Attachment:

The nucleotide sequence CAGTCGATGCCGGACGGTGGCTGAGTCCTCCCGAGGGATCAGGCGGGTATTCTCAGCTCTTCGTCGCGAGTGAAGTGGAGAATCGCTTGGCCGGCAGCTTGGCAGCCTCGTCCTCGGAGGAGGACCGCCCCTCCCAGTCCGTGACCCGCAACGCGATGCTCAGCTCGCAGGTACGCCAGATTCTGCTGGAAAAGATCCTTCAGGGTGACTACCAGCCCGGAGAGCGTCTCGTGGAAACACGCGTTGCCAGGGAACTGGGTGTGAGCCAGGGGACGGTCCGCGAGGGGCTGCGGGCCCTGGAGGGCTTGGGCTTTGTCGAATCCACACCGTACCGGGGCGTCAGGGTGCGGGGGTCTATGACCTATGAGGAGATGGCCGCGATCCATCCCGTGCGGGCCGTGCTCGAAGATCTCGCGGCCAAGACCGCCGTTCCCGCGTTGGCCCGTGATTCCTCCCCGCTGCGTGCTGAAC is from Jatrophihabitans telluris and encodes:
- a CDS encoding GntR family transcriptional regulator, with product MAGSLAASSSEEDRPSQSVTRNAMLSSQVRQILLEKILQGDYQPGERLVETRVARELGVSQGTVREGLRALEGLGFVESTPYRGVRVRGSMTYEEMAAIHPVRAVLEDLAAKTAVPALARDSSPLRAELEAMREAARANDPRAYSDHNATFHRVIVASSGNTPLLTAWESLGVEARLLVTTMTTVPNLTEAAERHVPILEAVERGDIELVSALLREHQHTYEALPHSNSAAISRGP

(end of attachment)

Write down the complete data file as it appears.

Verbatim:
The nucleotide sequence CAGTCGATGCCGGACGGTGGCTGAGTCCTCCCGAGGGATCAGGCGGGTATTCTCAGCTCTTCGTCGCGAGTGAAGTGGAGAATCGCTTGGCCGGCAGCTTGGCAGCCTCGTCCTCGGAGGAGGACCGCCCCTCCCAGTCCGTGACCCGCAACGCGATGCTCAGCTCGCAGGTACGCCAGATTCTGCTGGAAAAGATCCTTCAGGGTGACTACCAGCCCGGAGAGCGTCTCGTGGAAACACGCGTTGCCAGGGAACTGGGTGTGAGCCAGGGGACGGTCCGCGAGGGGCTGCGGGCCCTGGAGGGCTTGGGCTTTGTCGAATCCACACCGTACCGGGGCGTCAGGGTGCGGGGGTCTATGACCTATGAGGAGATGGCCGCGATCCATCCCGTGCGGGCCGTGCTCGAAGATCTCGCGGCCAAGACCGCCGTTCCCGCGTTGGCCCGTGATTCCTCCCCGCTGCGTGCTGAAC is from Jatrophihabitans telluris and encodes:
- a CDS encoding GntR family transcriptional regulator, with product MAGSLAASSSEEDRPSQSVTRNAMLSSQVRQILLEKILQGDYQPGERLVETRVARELGVSQGTVREGLRALEGLGFVESTPYRGVRVRGSMTYEEMAAIHPVRAVLEDLAAKTAVPALARDSSPLRAELEAMREAARANDPRAYSDHNATFHRVIVASSGNTPLLTAWESLGVEARLLVTTMTTVPNLTEAAERHVPILEAVERGDIELVSALLREHQHTYEALPHSNSAAISRGP